In 1954, the political organization of U.S. senator Harry F. Byrd, Sr., controlled Virginia politics. Senator Byrd promoted the "Southern Manifesto" opposing integrated schools, which was signed in 1956 by more than one hundred southern congressmen. On February 25, 1956, he called for what became known as Massive Resistance. This was a group of laws, passed in 1956, intended to prevent integration of the schools. A Pupil Placement Board was created with the power to assign specific students to particular schools. Tuition grants were to be provided to students who opposed integrated schools. The linchpin of Massive Resistance was a law that cut off state funds and closed any public school that attempted to integrate.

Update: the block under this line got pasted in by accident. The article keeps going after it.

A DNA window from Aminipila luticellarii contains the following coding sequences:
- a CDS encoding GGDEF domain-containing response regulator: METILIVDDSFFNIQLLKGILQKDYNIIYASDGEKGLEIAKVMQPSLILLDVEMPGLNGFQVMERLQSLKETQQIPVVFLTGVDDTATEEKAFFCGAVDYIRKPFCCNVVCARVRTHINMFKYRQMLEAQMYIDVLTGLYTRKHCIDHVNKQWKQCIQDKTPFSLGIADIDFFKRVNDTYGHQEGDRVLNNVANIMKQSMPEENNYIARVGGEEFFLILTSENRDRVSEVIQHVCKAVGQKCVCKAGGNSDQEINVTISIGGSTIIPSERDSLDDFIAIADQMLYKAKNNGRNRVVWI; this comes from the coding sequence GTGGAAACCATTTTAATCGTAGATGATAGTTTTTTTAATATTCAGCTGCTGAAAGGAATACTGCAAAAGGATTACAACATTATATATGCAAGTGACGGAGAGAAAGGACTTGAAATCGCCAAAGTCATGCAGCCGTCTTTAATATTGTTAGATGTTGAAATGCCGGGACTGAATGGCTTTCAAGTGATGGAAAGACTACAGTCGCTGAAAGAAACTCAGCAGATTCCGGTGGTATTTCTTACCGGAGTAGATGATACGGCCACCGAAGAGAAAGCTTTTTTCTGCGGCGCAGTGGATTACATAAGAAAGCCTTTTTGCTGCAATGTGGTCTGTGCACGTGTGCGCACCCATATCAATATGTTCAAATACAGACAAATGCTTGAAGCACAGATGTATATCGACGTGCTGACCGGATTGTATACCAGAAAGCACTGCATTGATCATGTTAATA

In September 1958 several schools in Warren County, Charlottesville, and Norfolk were about to integrate under court order. They were seized and closed, but the Virginia Supreme Court of Appeals overturned the school-closing law. Simultaneously, a federal court issued a verdict against the law based on the "equal protection" clause of the 14th Amendment. Speaking to the General Assembly a few weeks later, Gov. J. Lindsay Almond conceded defeat. Beginning on February 2, 1959, a few courageous black students integrated the schools that had been closed. Still, hardly any African American students in Virginia attended integrated schools.